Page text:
‘Warlu Jukurrpa (Fire Dreaming)’ by Paddy Japaljarri Sims

Paddy Japaljiarri Sims’ painting, ‘Warlu Jukurrpa (Fire Dreaming)’, shows the traditional practices associated with burning off areas of spinifex country.

Painting by Paddy Japaljarri Sims, 'Warlu Jukurrpa (Fire Dreaming)', 760 x 460 mm, Acrylic on linen, © The Artist & Warlukurlangu Artists

See this painting in Berlin at ‘SUN FLYING’, A Bright Australian Desert Art Exhibition

The fires are lit so that ‘liwirringki’ (burrowing skinks), other lizards and small mammals are flushed out of their burrows and hiding places. This allows them to be more easily caught for food. It also enables the re-growth of a diversity of plants, which in turn attracts a broader range of animal food species.

The ‘kirda’ (custodians) of this Dreaming are Japaljarri / Jungarrayi men and Napaljarri / Nungarrayi women. The ‘kurdungurlu’ (ceremonial police) are the Jampijinpa / Nampijinpa and the Jupurrurla / Napurrurla skin groups.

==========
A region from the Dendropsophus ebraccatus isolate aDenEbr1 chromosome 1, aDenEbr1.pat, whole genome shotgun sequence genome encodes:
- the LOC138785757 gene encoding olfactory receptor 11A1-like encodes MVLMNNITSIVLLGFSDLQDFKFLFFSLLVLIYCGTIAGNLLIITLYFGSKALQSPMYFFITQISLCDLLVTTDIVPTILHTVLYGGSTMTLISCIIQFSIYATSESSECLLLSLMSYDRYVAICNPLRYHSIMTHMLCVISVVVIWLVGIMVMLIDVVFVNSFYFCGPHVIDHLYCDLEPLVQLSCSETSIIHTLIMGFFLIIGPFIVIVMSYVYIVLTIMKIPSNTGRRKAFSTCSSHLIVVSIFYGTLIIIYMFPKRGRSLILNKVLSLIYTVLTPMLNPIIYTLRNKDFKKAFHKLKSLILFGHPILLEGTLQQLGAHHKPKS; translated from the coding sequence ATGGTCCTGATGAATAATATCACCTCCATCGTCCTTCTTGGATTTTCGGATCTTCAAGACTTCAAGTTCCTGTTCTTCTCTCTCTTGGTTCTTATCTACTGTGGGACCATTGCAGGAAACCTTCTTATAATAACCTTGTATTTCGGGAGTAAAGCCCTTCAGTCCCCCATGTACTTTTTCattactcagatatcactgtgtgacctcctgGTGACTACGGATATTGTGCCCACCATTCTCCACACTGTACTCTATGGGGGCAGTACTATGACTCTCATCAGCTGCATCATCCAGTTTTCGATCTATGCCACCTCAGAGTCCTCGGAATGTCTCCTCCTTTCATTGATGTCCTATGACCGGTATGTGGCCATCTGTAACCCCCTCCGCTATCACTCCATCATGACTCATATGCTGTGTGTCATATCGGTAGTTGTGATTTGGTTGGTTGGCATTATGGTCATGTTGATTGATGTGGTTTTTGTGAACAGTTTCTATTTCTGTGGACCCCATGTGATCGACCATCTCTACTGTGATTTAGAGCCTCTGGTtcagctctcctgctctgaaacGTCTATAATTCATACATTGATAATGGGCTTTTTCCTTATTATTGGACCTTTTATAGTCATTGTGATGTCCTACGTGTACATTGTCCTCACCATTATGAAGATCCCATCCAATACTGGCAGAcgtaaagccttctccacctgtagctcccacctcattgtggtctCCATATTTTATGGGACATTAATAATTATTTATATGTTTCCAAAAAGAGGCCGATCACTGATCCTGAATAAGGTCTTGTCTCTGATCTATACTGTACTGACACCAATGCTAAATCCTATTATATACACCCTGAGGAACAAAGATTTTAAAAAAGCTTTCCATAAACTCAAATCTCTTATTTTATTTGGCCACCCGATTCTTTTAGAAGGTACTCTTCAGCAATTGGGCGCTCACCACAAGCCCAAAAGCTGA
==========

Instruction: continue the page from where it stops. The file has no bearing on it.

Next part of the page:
This Dreaming is specifically associated with hunting ‘liwirringki’ and is celebrated with a ‘corroborate’ (sacred ceremony). This corroborate is painted on the ground that has been burnt and cleared by the fire that was started there.

In contemporary Warlpiri paintings traditional iconography is used to represent the Jukurrpa, particular sites and other elements. It is usual that in paintings of this Jukurrpa circular motifs represent water soakages and rock holes while curvy lines are often used to depict Warlu (fire) and flames spreading out in the area.

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Text & Artworks © The Artist & Warlukurlangu Artists

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